• Report claiming 600,000 Iraqi civilians died in the second Gulf War based on fabrication and falsification

    The 2006 Lancet survey, written by Dr. Gilbert Burnham of Johns Hopkins, claimed 654,965 Iraqi deaths related to the war, or 2.5 percent of the Iraqi population; scientists examining the survey found many flaws in it, and professional bodies censured Burnham for unethical and misleading methodology; John Hopkins University suspended Burnham for five years from being a principal investigator on human subject research; new paper offers evidence that Burnham engaged in data fabrication and falsification in nine broad categories

  • Indonesia to tap volcano power

    Indonesia is a country of 17,000 islands; the archipelago contains 265 volcanoes, estimated to hold around 40 percent of the world’s geothermal energy potential; investors, the World Bank, and the Indonesian government embark on an ambitious plan to add 4,000 megawatts of geothermal capacity — up from the existing 1,189 megawatts — by 2014, and 9,500 megawatts by 2025, by tapping the volcanoes

  • Drivers can now guide a car using their eyes, not hands

    German researchers develop a system which allows drivers to steer their cars using only their eyes: the wheel is turned in the direction the driver is looking; if the driver is distracted, the car begin to drive autonomously; and this, too: drivers may opt to use an iPhone application which lets them to control the car remotely

  • Scent of a man: Odor-killing machine for hunters may aid terrorists

    A Texas-based company has developed a device for hunters which eliminates human odor, thus allowing hunters to get much closer to their prey unnoticed; trouble is, the same device may be used by terrorists to destroy the odor of explosives, thus allowing them to evade bomb-sniffing dogs at airports

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  • Laser decontamination for post-chemical attacks, accident clean-up

    Many building materials — like cement and brick — are extremely porous; getting contaminants off surfaces like these is difficult, since they can inhabit cracks and pores; cleaning up chemical-contaminated structures can be difficult, costly, and time-consuming; what if terrorists attacked an urban center with chemicals? Researchers say the answer is to use laser to decontaminate an area after a terrorist attack or an industrial accident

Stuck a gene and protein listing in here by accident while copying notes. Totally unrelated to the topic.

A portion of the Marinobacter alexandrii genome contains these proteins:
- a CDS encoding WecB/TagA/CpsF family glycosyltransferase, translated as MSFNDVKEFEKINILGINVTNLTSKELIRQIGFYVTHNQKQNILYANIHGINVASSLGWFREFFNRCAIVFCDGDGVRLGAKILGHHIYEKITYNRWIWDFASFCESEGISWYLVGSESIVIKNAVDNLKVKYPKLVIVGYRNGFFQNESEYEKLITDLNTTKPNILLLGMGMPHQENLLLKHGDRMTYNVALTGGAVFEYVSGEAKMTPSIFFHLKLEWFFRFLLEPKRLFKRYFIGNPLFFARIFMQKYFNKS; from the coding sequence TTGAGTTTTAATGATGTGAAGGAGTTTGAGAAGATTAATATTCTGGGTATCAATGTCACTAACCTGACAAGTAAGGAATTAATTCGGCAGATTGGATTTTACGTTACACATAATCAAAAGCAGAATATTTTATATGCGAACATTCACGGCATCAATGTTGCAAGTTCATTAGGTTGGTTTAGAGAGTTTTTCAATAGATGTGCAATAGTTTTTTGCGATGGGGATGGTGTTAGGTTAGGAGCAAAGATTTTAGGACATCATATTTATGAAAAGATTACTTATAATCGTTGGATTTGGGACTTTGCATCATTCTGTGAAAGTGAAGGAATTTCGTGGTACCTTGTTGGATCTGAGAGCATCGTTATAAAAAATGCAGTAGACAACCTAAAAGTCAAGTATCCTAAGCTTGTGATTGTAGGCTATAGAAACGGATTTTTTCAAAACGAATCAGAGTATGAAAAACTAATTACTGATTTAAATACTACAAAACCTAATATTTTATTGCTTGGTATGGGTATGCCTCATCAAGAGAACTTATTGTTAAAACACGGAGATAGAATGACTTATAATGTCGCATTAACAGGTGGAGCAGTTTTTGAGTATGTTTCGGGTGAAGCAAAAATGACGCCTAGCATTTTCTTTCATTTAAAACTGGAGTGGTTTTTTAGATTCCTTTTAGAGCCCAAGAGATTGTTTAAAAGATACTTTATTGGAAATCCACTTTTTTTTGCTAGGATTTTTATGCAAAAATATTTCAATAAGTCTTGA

• Acoustic surveillance for border, critical infrastructure security

    A Montana company offers a new way to secure U.S. borders and critical infrastructure facilities: TerraEchos teams up with IBM to embed new IBM technology into a system of fiber-optic sensors; the sensors are capable of gathering real-time acoustic information, alerting of a possible security breach in remote and often unmanned areas

  • A pen-like device as a sensitive explosives detector

    Researchers develop a pen-size explosive detector; the sensitive detector can detect TATP, a peroxide bomb detonator used in many major terror attacks worldwide; the device is a disposable item that can be used by non-experts, like U.S. troops in the field, customs police, regular police, and even environmentalists

  • Breakthrough: new record bit rate for quantum key distribution

    Quantum encryption is the ultimate in unbreakable encrypted communication; it is based upon sending encoding single photons (particles of light) along the fiber; the laws of quantum physics dictate that any attempt by an eavesdropper to intercept and measure the photons alters their encoding, meaning that eavesdropping on quantum keys cannot not be detected; the major problem quantum encryption faces is the relatively short distance of encrypted transmissions